With the close of the civil war, the paramilitaries lowered their weapons and Beirut was unified. As the economy began to grow, real estate prices in the city began to skyrocket, which encouraged the Barakat family to demolish the property. And it was then that the role that Beit Beirut has played in the memory of the war began.
When in 1997, Sodeco’s most notorious building was slated for demolition, a number of heritage activists protested the move. After El Hallak, among other activists, fought for the historical building, the city agreed to stop its demolition. In 2002, the city bought the property to be restored and announced its plans to turn it into a museum of Beirut’s 7,000 years of history.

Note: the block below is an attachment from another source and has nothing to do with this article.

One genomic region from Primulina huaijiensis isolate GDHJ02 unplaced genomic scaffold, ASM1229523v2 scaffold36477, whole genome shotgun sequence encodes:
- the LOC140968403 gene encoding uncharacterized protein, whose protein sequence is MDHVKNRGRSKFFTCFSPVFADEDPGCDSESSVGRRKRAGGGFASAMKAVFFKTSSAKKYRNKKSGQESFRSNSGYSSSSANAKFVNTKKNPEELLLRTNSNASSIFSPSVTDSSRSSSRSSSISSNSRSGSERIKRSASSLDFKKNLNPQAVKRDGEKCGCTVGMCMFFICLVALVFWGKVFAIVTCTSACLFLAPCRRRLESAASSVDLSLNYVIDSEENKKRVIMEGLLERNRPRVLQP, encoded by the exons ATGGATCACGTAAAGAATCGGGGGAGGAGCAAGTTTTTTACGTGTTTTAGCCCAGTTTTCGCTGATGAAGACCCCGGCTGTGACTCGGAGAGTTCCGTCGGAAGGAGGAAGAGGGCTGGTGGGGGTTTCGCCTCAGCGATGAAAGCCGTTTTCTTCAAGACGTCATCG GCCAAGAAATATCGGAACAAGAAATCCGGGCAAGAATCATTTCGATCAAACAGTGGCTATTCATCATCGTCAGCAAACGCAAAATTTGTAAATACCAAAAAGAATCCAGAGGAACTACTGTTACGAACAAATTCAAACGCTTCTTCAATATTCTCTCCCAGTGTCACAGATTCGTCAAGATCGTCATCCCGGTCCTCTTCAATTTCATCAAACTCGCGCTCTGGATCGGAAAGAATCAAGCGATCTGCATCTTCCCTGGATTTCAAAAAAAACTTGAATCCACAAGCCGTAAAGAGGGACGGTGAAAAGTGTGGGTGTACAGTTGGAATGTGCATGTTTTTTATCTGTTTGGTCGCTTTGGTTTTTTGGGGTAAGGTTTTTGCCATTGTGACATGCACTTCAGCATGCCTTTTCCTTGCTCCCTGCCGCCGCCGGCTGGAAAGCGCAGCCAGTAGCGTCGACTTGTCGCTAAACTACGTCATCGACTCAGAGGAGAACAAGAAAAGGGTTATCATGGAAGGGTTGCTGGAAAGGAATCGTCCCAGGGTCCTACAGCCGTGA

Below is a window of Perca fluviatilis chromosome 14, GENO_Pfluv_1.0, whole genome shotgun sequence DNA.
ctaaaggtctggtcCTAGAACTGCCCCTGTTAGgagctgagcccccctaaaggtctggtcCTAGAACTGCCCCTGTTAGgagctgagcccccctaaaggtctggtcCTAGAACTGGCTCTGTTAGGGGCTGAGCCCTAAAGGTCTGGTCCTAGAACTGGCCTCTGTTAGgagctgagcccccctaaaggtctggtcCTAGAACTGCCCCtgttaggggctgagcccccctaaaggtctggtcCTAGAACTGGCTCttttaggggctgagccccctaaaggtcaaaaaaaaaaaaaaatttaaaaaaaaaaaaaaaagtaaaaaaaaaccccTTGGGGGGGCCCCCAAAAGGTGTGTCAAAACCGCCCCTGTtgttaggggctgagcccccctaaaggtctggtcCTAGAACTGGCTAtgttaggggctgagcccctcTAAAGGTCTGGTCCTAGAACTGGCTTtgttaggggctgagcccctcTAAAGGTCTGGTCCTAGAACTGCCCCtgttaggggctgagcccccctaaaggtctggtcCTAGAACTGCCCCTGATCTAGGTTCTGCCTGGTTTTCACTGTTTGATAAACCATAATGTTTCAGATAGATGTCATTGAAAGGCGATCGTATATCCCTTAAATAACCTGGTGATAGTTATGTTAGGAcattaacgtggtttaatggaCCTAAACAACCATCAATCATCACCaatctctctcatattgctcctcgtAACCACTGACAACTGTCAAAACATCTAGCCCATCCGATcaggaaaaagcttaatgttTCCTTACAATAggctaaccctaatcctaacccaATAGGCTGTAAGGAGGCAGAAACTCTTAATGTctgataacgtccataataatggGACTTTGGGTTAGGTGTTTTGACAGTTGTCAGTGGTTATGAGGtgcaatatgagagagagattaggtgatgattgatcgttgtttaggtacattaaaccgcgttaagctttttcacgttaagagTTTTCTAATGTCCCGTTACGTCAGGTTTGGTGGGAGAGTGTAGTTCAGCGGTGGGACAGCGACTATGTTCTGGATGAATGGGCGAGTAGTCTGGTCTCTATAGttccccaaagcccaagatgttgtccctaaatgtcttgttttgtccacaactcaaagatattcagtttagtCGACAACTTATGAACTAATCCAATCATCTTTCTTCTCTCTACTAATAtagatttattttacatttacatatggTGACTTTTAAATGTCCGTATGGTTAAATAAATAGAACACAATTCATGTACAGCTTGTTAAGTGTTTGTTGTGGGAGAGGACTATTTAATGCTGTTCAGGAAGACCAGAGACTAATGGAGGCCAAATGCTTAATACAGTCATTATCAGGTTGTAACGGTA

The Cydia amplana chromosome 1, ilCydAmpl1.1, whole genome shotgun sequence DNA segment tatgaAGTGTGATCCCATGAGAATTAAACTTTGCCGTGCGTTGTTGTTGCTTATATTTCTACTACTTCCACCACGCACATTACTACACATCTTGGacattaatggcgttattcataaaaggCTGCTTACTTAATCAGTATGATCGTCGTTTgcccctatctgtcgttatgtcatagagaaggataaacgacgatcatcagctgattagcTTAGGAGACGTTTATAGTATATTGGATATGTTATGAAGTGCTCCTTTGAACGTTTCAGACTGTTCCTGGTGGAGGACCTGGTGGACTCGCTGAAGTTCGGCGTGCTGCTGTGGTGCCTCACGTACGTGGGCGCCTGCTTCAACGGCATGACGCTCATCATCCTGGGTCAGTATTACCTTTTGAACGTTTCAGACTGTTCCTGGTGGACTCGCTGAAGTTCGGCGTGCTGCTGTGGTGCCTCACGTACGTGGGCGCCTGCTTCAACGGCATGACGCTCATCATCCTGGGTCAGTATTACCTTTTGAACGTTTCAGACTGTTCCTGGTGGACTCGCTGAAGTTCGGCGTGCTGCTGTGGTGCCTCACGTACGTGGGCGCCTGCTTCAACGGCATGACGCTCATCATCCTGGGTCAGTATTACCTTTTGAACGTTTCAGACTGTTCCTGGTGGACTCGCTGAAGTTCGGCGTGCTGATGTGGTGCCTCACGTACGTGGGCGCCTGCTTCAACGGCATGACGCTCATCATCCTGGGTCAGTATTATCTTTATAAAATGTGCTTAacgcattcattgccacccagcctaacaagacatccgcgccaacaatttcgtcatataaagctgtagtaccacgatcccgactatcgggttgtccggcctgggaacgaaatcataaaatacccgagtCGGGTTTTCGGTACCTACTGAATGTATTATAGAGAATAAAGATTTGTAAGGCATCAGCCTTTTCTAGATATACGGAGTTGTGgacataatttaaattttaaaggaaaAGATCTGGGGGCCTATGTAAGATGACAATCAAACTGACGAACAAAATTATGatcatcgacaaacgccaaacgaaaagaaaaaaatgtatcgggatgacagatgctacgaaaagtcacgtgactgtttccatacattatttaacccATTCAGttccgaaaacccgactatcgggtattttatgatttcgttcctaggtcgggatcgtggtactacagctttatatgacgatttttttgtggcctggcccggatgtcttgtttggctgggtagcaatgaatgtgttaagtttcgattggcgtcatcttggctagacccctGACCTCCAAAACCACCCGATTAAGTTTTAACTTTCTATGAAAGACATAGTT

Beirut-based architect Mona El Hallak, one of the key activists in preserving the building, was also the first to recognize the building’s architectural and war-time significance. For El Hallak, the civil war, as a part of Beirut’s history, was not something she felt should be swept under the rug of history, but rather talked about.
El Hallak was one of many Beirutis who lived through the civil war. And although she says she never lost anyone to the fighting, she believes that the war touched everyone.
El Hallak thinks that facing memories of the war, like hers, are necessary for coming to terms with Beirut’s dark past. She wants Beirutis to confront their memories of what it meant to live through a war; to grapple with the fear that residents lived with and the anguish the guerrilla soldiers carried within them to remind each other to never kill one another again.
Onwards – But where to?